Linton has a similar philosophy of focusing on what he enjoys and seeing where it takes him. The 31-year-old, who attended Penn State Altoona from 2001-2004, is the marketing director for the Baltimore concert venues Rams Head Live! and Pier Six Pavilion. Rams Head Live! is an indoor venue in the Power Plant Live! section of downtown while Pier Six Pavilion is an outdoor venue located in the Inner Harbor. Some of the venues’ performers have been Third Eye Blind, 3 Doors Down, Limp Bizkit, The Lumineers, Florida Georgia Line, The Go-Gos, Daughtry, and Darius Rucker.

“I don’t have any traditional training in marketing, but my personal interest in the music industry combined with my journalism skills makes up for it,” says Linton, who resides in Annapolis with his girlfriend, Tracie Walters (Penn State Altoona ’01-03). “A lot of people are limited by viewing their degree as the only qualification for what kind of position they can get. You have to think outside the box and use what you do best, combined with what you’re interested in. Life isn’t linear.”

Linton’s path to Rams Head Live! has been anything but linear. After graduation, he worked as a copy editor at the Altoona Mirror and as a copy editor and page designer at the Capital Gazette in Annapolis, Maryland. He then held a marketing and public relations position at the Maryland Department of Natural Resources.

“Working at DNR was never a job that I planned on doing, but I could see it as a stepping stone in my career,” Linton says. “You can’t plan out your life; you make the best of your current situation, find the value in it, and use that value to move forward.”

In hindsight, Linton can see how each professional experience has helped to make him successful at his job today. “We’re a small company, so an advantage is that we can get our hands dirty in the process of making concerts happen. I’m in charge of all radio promotions—working with the local radio stations to set up giveaways and promotions to spread the word about the bands we have coming. I work with the artists to make sure their show is selling tickets, run social media sites, and work with graphic designers to make sure the posters and the ads look right,” Linton says.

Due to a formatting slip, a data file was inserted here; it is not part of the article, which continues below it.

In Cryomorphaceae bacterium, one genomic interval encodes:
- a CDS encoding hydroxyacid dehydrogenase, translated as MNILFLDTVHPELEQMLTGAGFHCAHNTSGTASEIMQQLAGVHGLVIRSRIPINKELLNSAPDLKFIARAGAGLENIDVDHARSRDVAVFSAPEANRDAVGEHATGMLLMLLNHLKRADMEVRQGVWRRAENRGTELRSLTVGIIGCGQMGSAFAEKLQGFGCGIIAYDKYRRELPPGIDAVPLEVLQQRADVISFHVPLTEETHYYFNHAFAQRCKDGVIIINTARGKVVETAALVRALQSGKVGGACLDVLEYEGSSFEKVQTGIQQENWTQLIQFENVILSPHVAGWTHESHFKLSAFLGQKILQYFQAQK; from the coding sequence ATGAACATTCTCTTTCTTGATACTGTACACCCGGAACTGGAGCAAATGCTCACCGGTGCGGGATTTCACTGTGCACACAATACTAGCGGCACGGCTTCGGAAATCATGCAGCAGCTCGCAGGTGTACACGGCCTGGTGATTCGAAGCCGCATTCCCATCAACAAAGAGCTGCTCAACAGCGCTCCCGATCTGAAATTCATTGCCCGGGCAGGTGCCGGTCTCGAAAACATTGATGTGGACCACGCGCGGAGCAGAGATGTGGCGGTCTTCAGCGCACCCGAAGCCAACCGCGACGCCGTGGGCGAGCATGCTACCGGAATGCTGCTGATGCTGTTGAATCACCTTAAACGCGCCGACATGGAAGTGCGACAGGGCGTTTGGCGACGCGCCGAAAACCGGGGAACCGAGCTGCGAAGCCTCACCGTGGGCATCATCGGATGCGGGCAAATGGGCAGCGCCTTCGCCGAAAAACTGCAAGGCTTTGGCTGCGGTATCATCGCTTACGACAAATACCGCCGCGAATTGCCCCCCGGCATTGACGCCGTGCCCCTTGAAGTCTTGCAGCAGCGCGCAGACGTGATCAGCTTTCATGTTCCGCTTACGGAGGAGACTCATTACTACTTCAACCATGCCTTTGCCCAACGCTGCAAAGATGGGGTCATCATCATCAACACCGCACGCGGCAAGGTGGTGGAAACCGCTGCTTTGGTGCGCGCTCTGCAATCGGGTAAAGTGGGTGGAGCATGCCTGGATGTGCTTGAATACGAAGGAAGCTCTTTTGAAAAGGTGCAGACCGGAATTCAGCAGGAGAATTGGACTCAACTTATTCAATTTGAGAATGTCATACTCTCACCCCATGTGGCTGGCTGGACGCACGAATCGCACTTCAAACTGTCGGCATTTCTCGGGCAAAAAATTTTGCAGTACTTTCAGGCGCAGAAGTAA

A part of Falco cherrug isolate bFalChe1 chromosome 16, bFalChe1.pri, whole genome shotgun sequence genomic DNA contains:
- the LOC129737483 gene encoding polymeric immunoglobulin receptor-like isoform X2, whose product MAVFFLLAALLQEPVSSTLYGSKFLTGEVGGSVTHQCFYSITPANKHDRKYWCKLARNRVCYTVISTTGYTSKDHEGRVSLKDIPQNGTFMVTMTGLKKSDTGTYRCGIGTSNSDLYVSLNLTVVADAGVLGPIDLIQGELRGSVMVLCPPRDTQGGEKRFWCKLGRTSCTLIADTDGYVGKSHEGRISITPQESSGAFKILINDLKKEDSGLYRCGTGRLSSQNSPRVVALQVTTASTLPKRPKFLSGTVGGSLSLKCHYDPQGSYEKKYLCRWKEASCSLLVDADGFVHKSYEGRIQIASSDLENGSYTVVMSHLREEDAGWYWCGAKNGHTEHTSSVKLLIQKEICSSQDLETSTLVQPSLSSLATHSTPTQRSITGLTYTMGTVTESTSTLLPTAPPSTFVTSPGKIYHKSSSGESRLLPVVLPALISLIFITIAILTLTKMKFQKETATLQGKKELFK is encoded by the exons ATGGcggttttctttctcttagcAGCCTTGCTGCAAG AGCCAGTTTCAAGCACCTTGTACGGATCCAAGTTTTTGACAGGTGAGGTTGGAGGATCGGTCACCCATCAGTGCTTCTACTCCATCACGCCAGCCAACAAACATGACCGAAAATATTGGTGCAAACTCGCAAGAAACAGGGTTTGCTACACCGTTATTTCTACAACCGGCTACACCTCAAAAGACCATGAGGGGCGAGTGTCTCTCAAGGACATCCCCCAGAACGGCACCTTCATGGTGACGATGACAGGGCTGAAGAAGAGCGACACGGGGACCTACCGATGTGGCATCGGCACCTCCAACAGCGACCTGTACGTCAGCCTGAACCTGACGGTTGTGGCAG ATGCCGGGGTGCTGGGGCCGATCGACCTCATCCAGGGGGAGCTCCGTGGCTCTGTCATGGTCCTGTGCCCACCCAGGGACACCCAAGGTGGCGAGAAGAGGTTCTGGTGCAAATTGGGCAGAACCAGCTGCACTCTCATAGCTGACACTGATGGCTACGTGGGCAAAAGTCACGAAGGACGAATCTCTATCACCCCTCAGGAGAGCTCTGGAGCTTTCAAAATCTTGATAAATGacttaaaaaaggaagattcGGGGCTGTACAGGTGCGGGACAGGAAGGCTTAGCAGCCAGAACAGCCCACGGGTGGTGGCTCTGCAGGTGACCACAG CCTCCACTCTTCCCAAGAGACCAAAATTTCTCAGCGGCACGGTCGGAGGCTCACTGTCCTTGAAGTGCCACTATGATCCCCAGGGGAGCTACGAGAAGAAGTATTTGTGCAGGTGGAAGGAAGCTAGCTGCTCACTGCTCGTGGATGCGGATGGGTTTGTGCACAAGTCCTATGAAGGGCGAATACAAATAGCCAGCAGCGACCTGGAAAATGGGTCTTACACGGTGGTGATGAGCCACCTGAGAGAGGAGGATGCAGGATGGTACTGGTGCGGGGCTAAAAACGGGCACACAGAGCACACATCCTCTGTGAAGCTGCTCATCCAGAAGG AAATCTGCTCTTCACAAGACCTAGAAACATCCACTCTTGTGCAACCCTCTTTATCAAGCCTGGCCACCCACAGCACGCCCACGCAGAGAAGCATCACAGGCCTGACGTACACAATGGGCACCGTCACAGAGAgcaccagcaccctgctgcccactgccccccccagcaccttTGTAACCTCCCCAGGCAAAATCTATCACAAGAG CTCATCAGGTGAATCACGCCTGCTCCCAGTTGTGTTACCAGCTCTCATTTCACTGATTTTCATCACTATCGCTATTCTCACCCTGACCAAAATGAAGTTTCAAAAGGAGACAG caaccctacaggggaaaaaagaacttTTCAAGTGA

A perfect example of having a hand in everything: in June he drove “Weird Al” Yankovic to his radio interview to promote his appearance at the venue.

In promoting concerts, Linton occasionally works with Robin Akinwale, northeast regional online editor at Radio One in Baltimore. Akinwale, a 2004 Penn State Altoona graduate, was on the staff of the college’s student newspaper, the Altoona Collegiate Review, with Linton.

The challenge of Linton’s job is being able to sell tickets for a boy band, just as well as for a metal band, a rapper, or a gospel singer. “Each show is its own world and you have to learn about the people who follow that musician, and figure out how to connect with them and get them to buy tickets,” Linton says.

A difficulty of marketing, in general, is figuring out how to compete with other things in the world on which people spend money. “When football season is going on, you have to compete with that. No matter how good you think a band is, sometimes you just don’t sell tickets, and it depends on what’s going on in the town, what’s going on with the weather, and everything else that gets in the way of people getting your message,” Linton says. “Advertising is expensive. The challenge is learning how to put your limited amount of eggs in the right baskets, knowing your market, and being able to use that knowledge effectively.”

For Loucks and Linton—and Linton’s older brother Cory, a 2006 Penn State Altoona graduate who works at Country Music Television—they reap the daily benefits of following their passions. “My job is such a mix of business and pleasure,” Linton says. “I come to work and I’m researching bands, and that’s what I’d be doing anyway if I wasn’t at work. It’s bizarre that this is my job and I’m getting paid to do it.”